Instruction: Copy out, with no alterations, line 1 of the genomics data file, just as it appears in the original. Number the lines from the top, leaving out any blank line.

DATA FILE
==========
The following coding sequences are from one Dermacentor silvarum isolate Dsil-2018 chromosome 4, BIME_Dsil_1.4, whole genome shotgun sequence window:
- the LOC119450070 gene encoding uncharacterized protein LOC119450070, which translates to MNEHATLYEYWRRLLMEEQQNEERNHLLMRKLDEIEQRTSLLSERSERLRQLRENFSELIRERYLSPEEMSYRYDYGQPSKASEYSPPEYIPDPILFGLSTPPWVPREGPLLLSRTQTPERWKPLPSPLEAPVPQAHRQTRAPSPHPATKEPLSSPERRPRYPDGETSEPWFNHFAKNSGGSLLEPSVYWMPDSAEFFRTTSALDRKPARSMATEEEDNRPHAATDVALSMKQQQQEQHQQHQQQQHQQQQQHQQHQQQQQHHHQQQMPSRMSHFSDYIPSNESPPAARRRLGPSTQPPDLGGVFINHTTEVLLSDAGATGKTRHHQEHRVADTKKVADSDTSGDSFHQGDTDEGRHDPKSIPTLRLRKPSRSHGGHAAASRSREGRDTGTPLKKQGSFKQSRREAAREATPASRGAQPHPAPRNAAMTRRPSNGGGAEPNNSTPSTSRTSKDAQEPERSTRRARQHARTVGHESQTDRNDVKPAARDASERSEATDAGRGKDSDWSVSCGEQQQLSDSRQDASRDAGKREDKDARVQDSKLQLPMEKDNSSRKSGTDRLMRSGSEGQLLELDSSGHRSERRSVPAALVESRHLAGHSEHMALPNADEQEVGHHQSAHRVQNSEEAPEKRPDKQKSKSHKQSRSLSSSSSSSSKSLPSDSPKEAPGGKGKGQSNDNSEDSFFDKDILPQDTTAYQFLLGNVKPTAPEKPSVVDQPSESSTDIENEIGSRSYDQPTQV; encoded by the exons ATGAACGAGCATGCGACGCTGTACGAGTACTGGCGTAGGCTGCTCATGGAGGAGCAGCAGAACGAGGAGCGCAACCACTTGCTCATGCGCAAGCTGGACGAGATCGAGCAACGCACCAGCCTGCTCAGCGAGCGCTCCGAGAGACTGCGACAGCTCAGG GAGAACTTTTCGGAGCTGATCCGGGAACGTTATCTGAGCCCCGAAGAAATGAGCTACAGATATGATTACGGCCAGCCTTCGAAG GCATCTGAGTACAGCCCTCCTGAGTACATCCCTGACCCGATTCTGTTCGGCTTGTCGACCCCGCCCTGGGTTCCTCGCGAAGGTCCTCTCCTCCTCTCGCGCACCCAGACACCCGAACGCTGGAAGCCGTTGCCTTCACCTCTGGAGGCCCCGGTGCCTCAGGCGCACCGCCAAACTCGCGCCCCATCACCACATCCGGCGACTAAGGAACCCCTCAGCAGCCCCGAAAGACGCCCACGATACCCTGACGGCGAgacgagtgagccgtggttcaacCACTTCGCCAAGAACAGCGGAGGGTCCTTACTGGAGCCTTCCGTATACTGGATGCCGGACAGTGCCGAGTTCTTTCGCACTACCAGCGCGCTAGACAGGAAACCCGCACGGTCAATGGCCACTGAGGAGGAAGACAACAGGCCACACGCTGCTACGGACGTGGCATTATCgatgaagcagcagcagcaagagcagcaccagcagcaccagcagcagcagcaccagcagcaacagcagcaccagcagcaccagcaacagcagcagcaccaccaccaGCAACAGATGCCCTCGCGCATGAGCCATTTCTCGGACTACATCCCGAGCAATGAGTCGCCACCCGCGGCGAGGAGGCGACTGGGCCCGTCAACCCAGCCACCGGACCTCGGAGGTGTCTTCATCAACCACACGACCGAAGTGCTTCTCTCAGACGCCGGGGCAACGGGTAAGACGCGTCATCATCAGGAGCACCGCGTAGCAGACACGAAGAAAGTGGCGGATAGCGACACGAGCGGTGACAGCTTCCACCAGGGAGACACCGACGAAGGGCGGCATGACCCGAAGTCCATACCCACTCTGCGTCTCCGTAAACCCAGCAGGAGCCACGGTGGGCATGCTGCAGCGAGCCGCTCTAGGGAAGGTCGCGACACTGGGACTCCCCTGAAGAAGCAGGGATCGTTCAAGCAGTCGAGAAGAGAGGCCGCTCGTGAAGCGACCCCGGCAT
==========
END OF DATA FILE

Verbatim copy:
The following coding sequences are from one Dermacentor silvarum isolate Dsil-2018 chromosome 4, BIME_Dsil_1.4, whole genome shotgun sequence window: